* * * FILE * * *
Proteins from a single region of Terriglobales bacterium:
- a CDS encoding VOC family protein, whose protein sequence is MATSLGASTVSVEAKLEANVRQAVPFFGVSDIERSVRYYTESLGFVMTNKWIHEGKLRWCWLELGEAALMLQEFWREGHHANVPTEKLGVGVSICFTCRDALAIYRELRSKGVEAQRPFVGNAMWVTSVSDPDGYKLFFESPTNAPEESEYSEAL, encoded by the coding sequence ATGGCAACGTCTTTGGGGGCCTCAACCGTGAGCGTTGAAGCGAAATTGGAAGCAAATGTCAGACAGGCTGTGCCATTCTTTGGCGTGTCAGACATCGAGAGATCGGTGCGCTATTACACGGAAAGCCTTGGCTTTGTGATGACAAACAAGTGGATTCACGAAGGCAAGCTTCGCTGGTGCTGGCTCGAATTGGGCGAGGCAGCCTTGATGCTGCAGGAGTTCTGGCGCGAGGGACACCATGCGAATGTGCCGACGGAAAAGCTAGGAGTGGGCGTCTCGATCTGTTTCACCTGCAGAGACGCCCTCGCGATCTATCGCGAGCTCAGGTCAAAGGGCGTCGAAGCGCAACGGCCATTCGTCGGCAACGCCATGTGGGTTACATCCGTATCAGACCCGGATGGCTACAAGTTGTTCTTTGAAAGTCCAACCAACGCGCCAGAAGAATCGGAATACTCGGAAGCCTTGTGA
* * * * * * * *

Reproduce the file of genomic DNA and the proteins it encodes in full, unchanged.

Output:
Proteins from a single region of Terriglobales bacterium:
- a CDS encoding VOC family protein, whose protein sequence is MATSLGASTVSVEAKLEANVRQAVPFFGVSDIERSVRYYTESLGFVMTNKWIHEGKLRWCWLELGEAALMLQEFWREGHHANVPTEKLGVGVSICFTCRDALAIYRELRSKGVEAQRPFVGNAMWVTSVSDPDGYKLFFESPTNAPEESEYSEAL, encoded by the coding sequence ATGGCAACGTCTTTGGGGGCCTCAACCGTGAGCGTTGAAGCGAAATTGGAAGCAAATGTCAGACAGGCTGTGCCATTCTTTGGCGTGTCAGACATCGAGAGATCGGTGCGCTATTACACGGAAAGCCTTGGCTTTGTGATGACAAACAAGTGGATTCACGAAGGCAAGCTTCGCTGGTGCTGGCTCGAATTGGGCGAGGCAGCCTTGATGCTGCAGGAGTTCTGGCGCGAGGGACACCATGCGAATGTGCCGACGGAAAAGCTAGGAGTGGGCGTCTCGATCTGTTTCACCTGCAGAGACGCCCTCGCGATCTATCGCGAGCTCAGGTCAAAGGGCGTCGAAGCGCAACGGCCATTCGTCGGCAACGCCATGTGGGTTACATCCGTATCAGACCCGGATGGCTACAAGTTGTTCTTTGAAAGTCCAACCAACGCGCCAGAAGAATCGGAATACTCGGAAGCCTTGTGA